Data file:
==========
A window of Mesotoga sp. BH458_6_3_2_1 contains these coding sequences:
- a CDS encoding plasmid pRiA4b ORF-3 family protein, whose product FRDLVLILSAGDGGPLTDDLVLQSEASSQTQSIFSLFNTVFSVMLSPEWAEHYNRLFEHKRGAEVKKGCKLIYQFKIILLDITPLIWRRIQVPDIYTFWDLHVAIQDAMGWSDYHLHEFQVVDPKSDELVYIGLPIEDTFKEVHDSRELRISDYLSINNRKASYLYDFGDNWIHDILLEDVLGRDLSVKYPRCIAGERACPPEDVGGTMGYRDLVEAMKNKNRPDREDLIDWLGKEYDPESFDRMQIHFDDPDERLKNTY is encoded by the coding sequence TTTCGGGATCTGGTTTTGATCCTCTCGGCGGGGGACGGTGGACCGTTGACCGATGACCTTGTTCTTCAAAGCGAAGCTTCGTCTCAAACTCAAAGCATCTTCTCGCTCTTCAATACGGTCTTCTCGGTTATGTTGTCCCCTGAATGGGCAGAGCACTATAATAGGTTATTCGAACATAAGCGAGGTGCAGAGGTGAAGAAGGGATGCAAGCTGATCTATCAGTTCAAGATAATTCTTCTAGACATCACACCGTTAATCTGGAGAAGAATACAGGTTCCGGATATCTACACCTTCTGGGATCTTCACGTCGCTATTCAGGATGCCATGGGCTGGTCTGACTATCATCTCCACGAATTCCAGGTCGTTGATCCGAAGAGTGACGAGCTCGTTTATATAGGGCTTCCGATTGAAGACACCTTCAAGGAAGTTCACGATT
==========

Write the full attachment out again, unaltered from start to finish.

A window of Mesotoga sp. BH458_6_3_2_1 contains these coding sequences:
- a CDS encoding plasmid pRiA4b ORF-3 family protein, whose product FRDLVLILSAGDGGPLTDDLVLQSEASSQTQSIFSLFNTVFSVMLSPEWAEHYNRLFEHKRGAEVKKGCKLIYQFKIILLDITPLIWRRIQVPDIYTFWDLHVAIQDAMGWSDYHLHEFQVVDPKSDELVYIGLPIEDTFKEVHDSRELRISDYLSINNRKASYLYDFGDNWIHDILLEDVLGRDLSVKYPRCIAGERACPPEDVGGTMGYRDLVEAMKNKNRPDREDLIDWLGKEYDPESFDRMQIHFDDPDERLKNTY is encoded by the coding sequence TTTCGGGATCTGGTTTTGATCCTCTCGGCGGGGGACGGTGGACCGTTGACCGATGACCTTGTTCTTCAAAGCGAAGCTTCGTCTCAAACTCAAAGCATCTTCTCGCTCTTCAATACGGTCTTCTCGGTTATGTTGTCCCCTGAATGGGCAGAGCACTATAATAGGTTATTCGAACATAAGCGAGGTGCAGAGGTGAAGAAGGGATGCAAGCTGATCTATCAGTTCAAGATAATTCTTCTAGACATCACACCGTTAATCTGGAGAAGAATACAGGTTCCGGATATCTACACCTTCTGGGATCTTCACGTCGCTATTCAGGATGCCATGGGCTGGTCTGACTATCATCTCCACGAATTCCAGGTCGTTGATCCGAAGAGTGACGAGCTCGTTTATATAGGGCTTCCGATTGAAGACACCTTCAAGGAAGTTCACGATT